Regardless of which resume outline for a resume you use, the personal information section needs to look professional and contain up-to-date information.
Typically, you’d include:
- Your name
- Email address
- Phone number
- LinkedIn URL
Just make sure there are no typos there and your email looks professional.
Your personal details are usually placed at the top of your resume in the resume header.
Expert Hint: Learn how to make the most of your LinkedIn profile before you add a LinkedIn URL to your resume.
Write a Resume Profile
The resume profile refers to a short paragraph that tops your resume outline.
It serves as a short version of your entire resume, and it’s supposed to hook the reader enough to read the entire document. As such, it serves as a sales pitch of a sort.
The basic difference between the two is that a summary highlights your professional experience, whereas the objective focuses on the skills you can bring into the company.
That’s why you’d rather go for the latter when outlining an entry-level resume, and the former when you already have a couple of years of experience behind the belt.
Include Relevant Professional Experience
Cut to the chase:
Jobvite’s Recruiter Nation Report reveals that for 92% of the recruiters the candidate’s experience is the most important hiring factor.
Out of the three simple resume outlines above, it’s the chronological resume outline that focuses mostly on your experience and achievements.
And this is exactly why we always recommend this particular resume outline over any other.
The secret to making the most of your resume’s experience section is—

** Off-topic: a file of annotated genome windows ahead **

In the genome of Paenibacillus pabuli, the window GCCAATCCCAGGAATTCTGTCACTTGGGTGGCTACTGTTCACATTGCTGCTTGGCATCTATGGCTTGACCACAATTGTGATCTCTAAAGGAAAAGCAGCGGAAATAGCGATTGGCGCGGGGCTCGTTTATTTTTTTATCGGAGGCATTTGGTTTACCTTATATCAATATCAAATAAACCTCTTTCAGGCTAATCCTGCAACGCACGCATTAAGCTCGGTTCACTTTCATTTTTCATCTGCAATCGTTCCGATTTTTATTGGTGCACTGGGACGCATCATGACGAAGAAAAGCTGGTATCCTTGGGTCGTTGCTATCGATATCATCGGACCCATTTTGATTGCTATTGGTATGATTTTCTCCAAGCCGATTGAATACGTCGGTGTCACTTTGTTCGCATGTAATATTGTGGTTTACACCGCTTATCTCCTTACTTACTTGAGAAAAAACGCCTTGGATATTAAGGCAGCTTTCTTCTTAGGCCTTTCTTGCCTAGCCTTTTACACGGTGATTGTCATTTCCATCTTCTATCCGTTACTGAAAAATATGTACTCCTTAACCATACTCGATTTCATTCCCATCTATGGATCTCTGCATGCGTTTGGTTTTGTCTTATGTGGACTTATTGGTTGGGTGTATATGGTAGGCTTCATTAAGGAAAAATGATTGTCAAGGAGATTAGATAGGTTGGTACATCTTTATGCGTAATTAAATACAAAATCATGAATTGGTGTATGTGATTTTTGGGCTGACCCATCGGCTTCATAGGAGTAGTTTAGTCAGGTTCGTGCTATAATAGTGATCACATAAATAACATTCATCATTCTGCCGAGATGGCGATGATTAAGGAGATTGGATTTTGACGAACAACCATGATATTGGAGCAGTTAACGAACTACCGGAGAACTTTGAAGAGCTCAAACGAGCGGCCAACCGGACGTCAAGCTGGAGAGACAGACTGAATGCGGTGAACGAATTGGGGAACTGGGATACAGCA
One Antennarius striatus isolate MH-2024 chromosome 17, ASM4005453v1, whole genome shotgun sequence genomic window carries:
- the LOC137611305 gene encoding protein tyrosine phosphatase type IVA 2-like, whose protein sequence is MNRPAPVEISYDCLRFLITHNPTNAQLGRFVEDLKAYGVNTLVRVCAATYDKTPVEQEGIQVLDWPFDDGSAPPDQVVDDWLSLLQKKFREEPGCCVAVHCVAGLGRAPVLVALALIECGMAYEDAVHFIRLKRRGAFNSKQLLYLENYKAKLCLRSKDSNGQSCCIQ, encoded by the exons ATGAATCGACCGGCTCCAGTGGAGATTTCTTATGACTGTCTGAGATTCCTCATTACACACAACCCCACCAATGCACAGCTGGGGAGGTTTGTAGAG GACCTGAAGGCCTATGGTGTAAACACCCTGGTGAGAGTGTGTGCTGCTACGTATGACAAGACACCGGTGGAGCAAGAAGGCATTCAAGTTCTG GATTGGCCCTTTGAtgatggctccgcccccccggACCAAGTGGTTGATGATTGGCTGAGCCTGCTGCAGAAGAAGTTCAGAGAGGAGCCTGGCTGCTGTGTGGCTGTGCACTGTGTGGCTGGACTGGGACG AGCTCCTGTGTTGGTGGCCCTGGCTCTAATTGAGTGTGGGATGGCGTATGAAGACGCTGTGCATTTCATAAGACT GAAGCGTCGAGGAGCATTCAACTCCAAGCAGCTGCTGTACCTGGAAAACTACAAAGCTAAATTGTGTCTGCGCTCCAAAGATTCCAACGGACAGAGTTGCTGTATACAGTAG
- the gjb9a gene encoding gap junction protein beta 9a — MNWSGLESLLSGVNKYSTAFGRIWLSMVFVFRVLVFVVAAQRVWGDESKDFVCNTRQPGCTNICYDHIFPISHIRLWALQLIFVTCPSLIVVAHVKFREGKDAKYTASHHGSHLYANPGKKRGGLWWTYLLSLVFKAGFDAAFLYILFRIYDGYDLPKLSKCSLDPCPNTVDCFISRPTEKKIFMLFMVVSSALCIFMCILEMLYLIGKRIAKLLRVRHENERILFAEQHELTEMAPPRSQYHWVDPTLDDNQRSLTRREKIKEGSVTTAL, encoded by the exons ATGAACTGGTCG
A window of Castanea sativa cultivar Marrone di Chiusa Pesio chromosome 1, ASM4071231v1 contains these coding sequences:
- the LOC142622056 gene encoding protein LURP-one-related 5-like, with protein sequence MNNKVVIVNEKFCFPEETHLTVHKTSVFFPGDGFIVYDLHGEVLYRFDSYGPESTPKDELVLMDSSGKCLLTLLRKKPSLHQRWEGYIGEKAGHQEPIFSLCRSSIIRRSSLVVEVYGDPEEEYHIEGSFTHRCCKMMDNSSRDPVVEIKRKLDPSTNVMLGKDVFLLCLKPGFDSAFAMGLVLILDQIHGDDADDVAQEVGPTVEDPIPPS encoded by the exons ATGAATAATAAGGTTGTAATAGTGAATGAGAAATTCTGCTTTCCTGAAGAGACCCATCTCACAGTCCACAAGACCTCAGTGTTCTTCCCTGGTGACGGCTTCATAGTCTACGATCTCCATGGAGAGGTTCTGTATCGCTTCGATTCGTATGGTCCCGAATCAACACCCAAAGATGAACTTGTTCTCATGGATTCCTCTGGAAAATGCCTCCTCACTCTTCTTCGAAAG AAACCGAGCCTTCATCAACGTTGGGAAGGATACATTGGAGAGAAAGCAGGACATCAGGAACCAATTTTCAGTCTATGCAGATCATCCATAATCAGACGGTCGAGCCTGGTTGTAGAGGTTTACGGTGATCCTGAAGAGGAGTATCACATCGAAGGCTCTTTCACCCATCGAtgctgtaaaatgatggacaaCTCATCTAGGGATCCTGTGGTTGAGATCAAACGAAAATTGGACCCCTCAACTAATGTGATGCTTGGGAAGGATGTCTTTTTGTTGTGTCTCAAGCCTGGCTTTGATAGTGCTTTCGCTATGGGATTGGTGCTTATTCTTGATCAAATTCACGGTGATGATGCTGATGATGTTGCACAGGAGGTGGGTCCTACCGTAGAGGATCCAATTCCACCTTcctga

Luckily, we have an in-depth guide on how to tailor your resume to the job offer, which will take you step-by-step throughout the entire resume customization process.
Expert Hint: If you’re looking for examples on how to outline a resume for a particular profession, take a look at our repository of resume writing guides.
Show Off Your Skills
Your skills are just as important as your experience, so make sure you pick the ones relevant to the job:
- Start with brainstorming and writing down all your skills.
- Once you have the list, compare it with the job offer and tick off the skills you have.
- The skills you’ve identified this way are exactly the ones you should focus on in your resume outline.
But this is not everything.
The secret is to sprinkle your entire resume outline with relevant skills and present them in terms of achievements.
Expert Hint: If you don’t know where to start, head straight to our guide on how to pick the best skills for your resume.
Put Your Education to Good Use
Your resume education section can reinforce your resume.
But only if you know how to get it right.
If you’re a seasoned pro, keep it short and sweet. The graduation date, degree, and school name will do most of the time.
Expert Hint: If you’re making a resume outline for high-school students, consider putting the education section first. Especially if you have serious academic achievements to boast about.
Consider Adding Extra Resume Sections
All the resume outline sections above are something you’d see on any resume.
There’s still quite a bunch of other sections you might want to include in your resume outline format.
Head straight to our dedicated guide on what to put on a resume to see if nothing’s missing from yours.
Here’s all you need to remember about making a resume outline:
- There are three basic resume outline formats you can use: chronological, functional, and combination.
- Your success depends as much on choosing the right resume outline as on tailoring it to the job offer.
- In the vast majority of cases, a chronological outline works best.
- Each part of your resume outline needs to be tailored to achieve the best effect.
Do you have any questions about making the best job resume outline? Would you like to share your advice on how to make an outline for a resume? We’re always happy to hear from you. Give us a shout out in the comments below!